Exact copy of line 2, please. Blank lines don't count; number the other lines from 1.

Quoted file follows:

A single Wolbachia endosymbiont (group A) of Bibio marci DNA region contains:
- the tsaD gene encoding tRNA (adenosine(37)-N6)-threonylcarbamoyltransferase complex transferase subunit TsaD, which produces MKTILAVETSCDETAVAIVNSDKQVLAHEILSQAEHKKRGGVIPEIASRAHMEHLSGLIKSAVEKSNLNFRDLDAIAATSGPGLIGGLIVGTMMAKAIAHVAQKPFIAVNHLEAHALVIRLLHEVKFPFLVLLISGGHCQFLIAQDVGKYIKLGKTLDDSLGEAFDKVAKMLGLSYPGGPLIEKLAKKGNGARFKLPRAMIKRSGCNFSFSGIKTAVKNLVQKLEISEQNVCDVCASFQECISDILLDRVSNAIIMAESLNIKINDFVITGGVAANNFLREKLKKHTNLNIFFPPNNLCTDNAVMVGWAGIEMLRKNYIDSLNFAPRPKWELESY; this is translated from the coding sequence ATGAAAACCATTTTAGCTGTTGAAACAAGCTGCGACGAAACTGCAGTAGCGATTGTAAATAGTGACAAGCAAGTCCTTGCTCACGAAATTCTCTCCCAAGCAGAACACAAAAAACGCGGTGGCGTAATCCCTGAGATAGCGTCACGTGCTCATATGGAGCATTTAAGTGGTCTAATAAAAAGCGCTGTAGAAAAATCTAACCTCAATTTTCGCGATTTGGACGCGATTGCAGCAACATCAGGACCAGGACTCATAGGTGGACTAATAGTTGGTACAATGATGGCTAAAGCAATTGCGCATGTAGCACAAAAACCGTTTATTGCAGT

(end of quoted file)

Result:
- the tsaD gene encoding tRNA (adenosine(37)-N6)-threonylcarbamoyltransferase complex transferase subunit TsaD, which produces MKTILAVETSCDETAVAIVNSDKQVLAHEILSQAEHKKRGGVIPEIASRAHMEHLSGLIKSAVEKSNLNFRDLDAIAATSGPGLIGGLIVGTMMAKAIAHVAQKPFIAVNHLEAHALVIRLLHEVKFPFLVLLISGGHCQFLIAQDVGKYIKLGKTLDDSLGEAFDKVAKMLGLSYPGGPLIEKLAKKGNGARFKLPRAMIKRSGCNFSFSGIKTAVKNLVQKLEISEQNVCDVCASFQECISDILLDRVSNAIIMAESLNIKINDFVITGGVAANNFLREKLKKHTNLNIFFPPNNLCTDNAVMVGWAGIEMLRKNYIDSLNFAPRPKWELESY; this is translated from the coding sequence ATGAAAACCATTTTAGCTGTTGAAACAAGCTGCGACGAAACTGCAGTAGCGATTGTAAATAGTGACAAGCAAGTCCTTGCTCACGAAATTCTCTCCCAAGCAGAACACAAAAAACGCGGTGGCGTAATCCCTGAGATAGCGTCACGTGCTCATATGGAGCATTTAAGTGGTCTAATAAAAAGCGCTGTAGAAAAATCTAACCTCAATTTTCGCGATTTGGACGCGATTGCAGCAACATCAGGACCAGGACTCATAGGTGGACTAATAGTTGGTACAATGATGGCTAAAGCAATTGCGCATGTAGCACAAAAACCGTTTATTGCAGT